Health bosses said a “common sense” pilot scheme has seen patients avoid thousands of days in hospital beds and saved around £2m.
Patients are discharged up to 10 days earlier as part of the Homefirst programme in Somerset, which was launched in September 2017.
Medics provide daily home visits to patients until they have regained their independence or have a long-term care plan in place.
The project is jointly funded by Somerset County Council and the NHS at Musgrove Hospital, Yeovil District Hospital and Somerset Partnership Trust.
NHS bosses said personalised care in people’s homes helped avoid 7,500 nights in hospital and saved money that was invested in other services.
Similar projects have since been launched in Cornwall, Staffordshire, Plymouth and Epsom in Surrey.
Dr Karen Kirkham, NHS England’s National Clinical Adviser for Primary Care, said such schemes would be part of implementing the Government’s long-term plan for the health service, which was published on January 8.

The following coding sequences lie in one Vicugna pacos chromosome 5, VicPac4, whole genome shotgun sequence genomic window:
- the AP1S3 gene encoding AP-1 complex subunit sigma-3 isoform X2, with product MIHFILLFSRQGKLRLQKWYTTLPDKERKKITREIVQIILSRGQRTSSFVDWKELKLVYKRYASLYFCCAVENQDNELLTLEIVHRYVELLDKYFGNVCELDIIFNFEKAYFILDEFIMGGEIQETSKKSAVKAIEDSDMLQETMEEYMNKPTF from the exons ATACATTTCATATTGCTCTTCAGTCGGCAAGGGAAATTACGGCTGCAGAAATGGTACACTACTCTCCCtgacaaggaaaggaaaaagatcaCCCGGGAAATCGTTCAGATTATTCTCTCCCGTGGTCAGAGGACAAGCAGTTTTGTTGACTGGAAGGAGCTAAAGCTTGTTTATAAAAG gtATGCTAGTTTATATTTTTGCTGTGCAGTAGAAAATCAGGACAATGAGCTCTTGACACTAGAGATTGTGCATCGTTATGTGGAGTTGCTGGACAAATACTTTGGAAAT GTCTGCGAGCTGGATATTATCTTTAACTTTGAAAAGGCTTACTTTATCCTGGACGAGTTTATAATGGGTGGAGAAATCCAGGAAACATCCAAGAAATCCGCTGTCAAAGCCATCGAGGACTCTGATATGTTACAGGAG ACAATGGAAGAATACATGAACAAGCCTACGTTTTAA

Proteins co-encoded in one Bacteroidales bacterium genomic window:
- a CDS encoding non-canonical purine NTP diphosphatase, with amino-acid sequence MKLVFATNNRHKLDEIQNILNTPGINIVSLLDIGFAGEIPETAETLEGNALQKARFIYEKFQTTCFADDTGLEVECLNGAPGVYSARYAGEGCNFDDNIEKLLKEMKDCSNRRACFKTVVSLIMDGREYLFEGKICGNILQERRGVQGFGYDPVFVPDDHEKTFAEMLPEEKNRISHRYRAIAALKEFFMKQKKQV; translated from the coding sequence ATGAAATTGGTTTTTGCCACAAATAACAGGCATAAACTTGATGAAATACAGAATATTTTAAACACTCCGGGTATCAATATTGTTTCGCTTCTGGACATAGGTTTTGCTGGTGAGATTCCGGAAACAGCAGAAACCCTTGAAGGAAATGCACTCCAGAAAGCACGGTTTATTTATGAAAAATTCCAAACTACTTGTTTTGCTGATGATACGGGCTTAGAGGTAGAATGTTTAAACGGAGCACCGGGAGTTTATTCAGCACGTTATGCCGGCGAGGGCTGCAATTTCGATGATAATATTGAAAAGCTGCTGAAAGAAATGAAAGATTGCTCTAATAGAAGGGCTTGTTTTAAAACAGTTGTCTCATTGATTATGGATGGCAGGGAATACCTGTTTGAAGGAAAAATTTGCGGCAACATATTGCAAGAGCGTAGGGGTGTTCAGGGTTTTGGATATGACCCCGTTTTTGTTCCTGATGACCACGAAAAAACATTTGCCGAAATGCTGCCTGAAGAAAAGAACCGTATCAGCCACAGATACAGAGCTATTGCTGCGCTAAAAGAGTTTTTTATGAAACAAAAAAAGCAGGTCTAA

Dr Kirkham said: “As we deliver on the long-term plan for the NHS, it is common sense schemes like this which are being rolled out across the country to get the best care for patients and make the best use of every penny.
“By finding out more about a patient’s circumstances at home we can tailor the care they get.”
The long-term plan set out how the NHS will invest an extra £20.5bn a year by 2023-24 promised by Prime Minister Theresa May.
NHS, local authority and social care organisations will work more closely to provide faster access to patient care as part of the plan.